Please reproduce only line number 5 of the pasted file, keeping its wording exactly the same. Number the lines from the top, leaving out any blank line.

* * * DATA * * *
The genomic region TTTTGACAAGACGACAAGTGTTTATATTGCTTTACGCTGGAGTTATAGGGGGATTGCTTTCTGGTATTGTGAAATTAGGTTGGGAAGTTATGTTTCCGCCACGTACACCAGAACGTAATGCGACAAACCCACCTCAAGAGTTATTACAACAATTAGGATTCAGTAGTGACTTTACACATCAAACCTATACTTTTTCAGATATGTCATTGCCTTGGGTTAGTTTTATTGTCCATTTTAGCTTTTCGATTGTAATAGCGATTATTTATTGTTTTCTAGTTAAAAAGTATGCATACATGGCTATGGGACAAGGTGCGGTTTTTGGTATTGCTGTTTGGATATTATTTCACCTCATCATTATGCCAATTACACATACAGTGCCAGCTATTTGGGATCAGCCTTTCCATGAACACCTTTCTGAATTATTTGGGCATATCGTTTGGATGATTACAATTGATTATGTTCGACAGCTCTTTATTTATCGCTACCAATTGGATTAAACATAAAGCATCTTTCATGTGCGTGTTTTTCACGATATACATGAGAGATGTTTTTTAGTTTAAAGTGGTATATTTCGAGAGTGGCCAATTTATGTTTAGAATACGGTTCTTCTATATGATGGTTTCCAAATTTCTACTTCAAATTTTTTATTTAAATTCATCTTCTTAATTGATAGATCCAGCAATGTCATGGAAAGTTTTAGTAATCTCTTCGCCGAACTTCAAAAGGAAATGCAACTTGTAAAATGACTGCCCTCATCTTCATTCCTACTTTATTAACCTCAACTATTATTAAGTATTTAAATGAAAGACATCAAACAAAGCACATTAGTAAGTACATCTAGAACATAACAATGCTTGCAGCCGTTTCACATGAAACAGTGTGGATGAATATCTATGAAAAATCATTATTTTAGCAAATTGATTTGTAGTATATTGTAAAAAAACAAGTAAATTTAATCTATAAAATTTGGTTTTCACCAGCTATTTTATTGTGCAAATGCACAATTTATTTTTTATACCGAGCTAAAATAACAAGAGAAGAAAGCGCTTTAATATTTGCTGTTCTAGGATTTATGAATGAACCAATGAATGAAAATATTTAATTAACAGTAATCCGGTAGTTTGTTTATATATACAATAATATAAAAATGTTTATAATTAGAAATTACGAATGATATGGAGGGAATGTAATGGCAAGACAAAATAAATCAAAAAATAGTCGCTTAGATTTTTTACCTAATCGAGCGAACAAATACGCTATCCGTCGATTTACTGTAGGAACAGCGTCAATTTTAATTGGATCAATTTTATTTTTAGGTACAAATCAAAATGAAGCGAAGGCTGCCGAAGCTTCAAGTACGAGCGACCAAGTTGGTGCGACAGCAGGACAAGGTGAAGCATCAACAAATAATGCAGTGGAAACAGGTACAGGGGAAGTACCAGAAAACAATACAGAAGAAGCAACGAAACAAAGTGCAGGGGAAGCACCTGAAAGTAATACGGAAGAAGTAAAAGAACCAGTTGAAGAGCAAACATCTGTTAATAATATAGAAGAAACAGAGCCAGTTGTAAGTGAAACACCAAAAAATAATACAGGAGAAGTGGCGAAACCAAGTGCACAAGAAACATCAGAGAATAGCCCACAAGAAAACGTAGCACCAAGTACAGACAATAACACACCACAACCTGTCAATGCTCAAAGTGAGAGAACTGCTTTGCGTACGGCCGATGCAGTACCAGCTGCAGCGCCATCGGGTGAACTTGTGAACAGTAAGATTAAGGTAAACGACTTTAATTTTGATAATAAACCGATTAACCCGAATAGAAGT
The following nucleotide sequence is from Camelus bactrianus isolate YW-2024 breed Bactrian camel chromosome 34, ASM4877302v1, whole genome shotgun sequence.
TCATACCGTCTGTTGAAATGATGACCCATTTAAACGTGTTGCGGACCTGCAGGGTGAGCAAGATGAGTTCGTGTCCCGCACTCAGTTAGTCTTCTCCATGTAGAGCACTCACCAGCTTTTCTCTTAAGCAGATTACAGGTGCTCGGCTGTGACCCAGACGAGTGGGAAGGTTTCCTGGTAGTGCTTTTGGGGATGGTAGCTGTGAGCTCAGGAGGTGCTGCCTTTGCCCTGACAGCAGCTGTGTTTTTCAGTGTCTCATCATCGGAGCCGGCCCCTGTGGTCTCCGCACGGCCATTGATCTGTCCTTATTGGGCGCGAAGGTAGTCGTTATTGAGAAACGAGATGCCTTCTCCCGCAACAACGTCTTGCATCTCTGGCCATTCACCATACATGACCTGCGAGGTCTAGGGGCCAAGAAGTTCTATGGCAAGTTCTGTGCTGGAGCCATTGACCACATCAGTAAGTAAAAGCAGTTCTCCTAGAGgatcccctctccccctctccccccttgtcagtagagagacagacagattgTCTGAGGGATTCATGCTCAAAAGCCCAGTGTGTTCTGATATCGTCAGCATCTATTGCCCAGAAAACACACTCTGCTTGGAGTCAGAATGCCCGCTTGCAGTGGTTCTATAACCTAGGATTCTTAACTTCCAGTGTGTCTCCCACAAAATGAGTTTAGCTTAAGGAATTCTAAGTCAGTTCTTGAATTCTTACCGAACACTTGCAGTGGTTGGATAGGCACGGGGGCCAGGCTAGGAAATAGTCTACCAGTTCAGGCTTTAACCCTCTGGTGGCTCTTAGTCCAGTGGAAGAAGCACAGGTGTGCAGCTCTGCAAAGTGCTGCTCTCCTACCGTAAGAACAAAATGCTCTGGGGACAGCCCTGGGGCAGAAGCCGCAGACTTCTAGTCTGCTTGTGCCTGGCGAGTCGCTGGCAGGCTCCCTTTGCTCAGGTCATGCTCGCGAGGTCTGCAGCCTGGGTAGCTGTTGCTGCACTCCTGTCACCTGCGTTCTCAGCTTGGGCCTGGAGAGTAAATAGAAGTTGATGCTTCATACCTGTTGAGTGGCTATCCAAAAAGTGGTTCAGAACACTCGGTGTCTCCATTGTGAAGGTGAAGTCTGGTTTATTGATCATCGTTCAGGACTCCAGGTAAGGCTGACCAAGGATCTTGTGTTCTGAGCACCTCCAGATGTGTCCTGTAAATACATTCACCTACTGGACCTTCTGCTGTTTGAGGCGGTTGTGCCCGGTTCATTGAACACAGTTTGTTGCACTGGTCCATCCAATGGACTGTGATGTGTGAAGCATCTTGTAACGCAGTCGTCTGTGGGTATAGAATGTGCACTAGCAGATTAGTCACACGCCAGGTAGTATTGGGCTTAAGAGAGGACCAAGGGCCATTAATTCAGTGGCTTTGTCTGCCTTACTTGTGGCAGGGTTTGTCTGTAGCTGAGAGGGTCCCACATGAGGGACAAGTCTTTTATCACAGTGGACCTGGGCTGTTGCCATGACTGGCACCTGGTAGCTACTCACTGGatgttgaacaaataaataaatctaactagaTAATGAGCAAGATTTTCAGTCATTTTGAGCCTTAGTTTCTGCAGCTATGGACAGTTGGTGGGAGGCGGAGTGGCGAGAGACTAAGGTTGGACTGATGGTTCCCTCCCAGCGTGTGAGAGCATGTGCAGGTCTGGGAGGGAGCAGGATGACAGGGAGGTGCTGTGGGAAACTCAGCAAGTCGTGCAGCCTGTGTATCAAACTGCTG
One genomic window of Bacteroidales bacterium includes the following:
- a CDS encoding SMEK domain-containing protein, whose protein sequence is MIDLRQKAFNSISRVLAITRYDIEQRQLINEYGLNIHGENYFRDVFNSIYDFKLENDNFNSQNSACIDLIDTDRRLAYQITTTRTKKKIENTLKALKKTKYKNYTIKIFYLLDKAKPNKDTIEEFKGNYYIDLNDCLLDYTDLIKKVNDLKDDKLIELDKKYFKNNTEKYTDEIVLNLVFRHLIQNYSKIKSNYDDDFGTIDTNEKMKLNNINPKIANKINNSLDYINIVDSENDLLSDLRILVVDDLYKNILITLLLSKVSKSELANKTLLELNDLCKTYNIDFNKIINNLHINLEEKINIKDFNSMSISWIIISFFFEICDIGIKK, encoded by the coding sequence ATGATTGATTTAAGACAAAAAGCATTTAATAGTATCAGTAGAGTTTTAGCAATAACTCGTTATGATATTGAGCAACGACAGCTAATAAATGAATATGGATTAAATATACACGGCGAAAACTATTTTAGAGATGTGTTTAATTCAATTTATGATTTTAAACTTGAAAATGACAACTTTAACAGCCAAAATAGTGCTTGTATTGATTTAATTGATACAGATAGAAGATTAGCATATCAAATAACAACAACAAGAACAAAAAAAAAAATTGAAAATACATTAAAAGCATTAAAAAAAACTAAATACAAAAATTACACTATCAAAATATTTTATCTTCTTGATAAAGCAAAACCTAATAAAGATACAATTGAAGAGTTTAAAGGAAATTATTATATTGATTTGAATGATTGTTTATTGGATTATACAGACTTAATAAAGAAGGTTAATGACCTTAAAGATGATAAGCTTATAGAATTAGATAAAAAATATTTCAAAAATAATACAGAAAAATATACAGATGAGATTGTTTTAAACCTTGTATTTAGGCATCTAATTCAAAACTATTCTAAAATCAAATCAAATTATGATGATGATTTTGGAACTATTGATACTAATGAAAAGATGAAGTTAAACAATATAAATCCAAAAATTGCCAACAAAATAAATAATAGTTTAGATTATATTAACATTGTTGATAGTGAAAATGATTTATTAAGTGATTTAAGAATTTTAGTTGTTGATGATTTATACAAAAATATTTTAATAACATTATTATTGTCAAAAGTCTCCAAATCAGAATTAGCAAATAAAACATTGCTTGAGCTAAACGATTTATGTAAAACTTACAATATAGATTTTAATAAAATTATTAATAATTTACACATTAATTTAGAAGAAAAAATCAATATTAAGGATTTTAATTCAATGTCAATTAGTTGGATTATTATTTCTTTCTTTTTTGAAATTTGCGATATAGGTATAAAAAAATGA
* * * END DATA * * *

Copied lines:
- a CDS encoding SMEK domain-containing protein, whose protein sequence is MIDLRQKAFNSISRVLAITRYDIEQRQLINEYGLNIHGENYFRDVFNSIYDFKLENDNFNSQNSACIDLIDTDRRLAYQITTTRTKKKIENTLKALKKTKYKNYTIKIFYLLDKAKPNKDTIEEFKGNYYIDLNDCLLDYTDLIKKVNDLKDDKLIELDKKYFKNNTEKYTDEIVLNLVFRHLIQNYSKIKSNYDDDFGTIDTNEKMKLNNINPKIANKINNSLDYINIVDSENDLLSDLRILVVDDLYKNILITLLLSKVSKSELANKTLLELNDLCKTYNIDFNKIINNLHINLEEKINIKDFNSMSISWIIISFFFEICDIGIKK, encoded by the coding sequence ATGATTGATTTAAGACAAAAAGCATTTAATAGTATCAGTAGAGTTTTAGCAATAACTCGTTATGATATTGAGCAACGACAGCTAATAAATGAATATGGATTAAATATACACGGCGAAAACTATTTTAGAGATGTGTTTAATTCAATTTATGATTTTAAACTTGAAAATGACAACTTTAACAGCCAAAATAGTGCTTGTATTGATTTAATTGATACAGATAGAAGATTAGCATATCAAATAACAACAACAAGAACAAAAAAAAAAATTGAAAATACATTAAAAGCATTAAAAAAAACTAAATACAAAAATTACACTATCAAAATATTTTATCTTCTTGATAAAGCAAAACCTAATAAAGATACAATTGAAGAGTTTAAAGGAAATTATTATATTGATTTGAATGATTGTTTATTGGATTATACAGACTTAATAAAGAAGGTTAATGACCTTAAAGATGATAAGCTTATAGAATTAGATAAAAAATATTTCAAAAATAATACAGAAAAATATACAGATGAGATTGTTTTAAACCTTGTATTTAGGCATCTAATTCAAAACTATTCTAAAATCAAATCAAATTATGATGATGATTTTGGAACTATTGATACTAATGAAAAGATGAAGTTAAACAATATAAATCCAAAAATTGCCAACAAAATAAATAATAGTTTAGATTATATTAACATTGTTGATAGTGAAAATGATTTATTAAGTGATTTAAGAATTTTAGTTGTTGATGATTTATACAAAAATATTTTAATAACATTATTATTGTCAAAAGTCTCCAAATCAGAATTAGCAAATAAAACATTGCTTGAGCTAAACGATTTATGTAAAACTTACAATATAGATTTTAATAAAATTATTAATAATTTACACATTAATTTAGAAGAAAAAATCAATATTAAGGATTTTAATTCAATGTCAATTAGTTGGATTATTATTTCTTTCTTTTTTGAAATTTGCGATATAGGTATAAAAAAATGA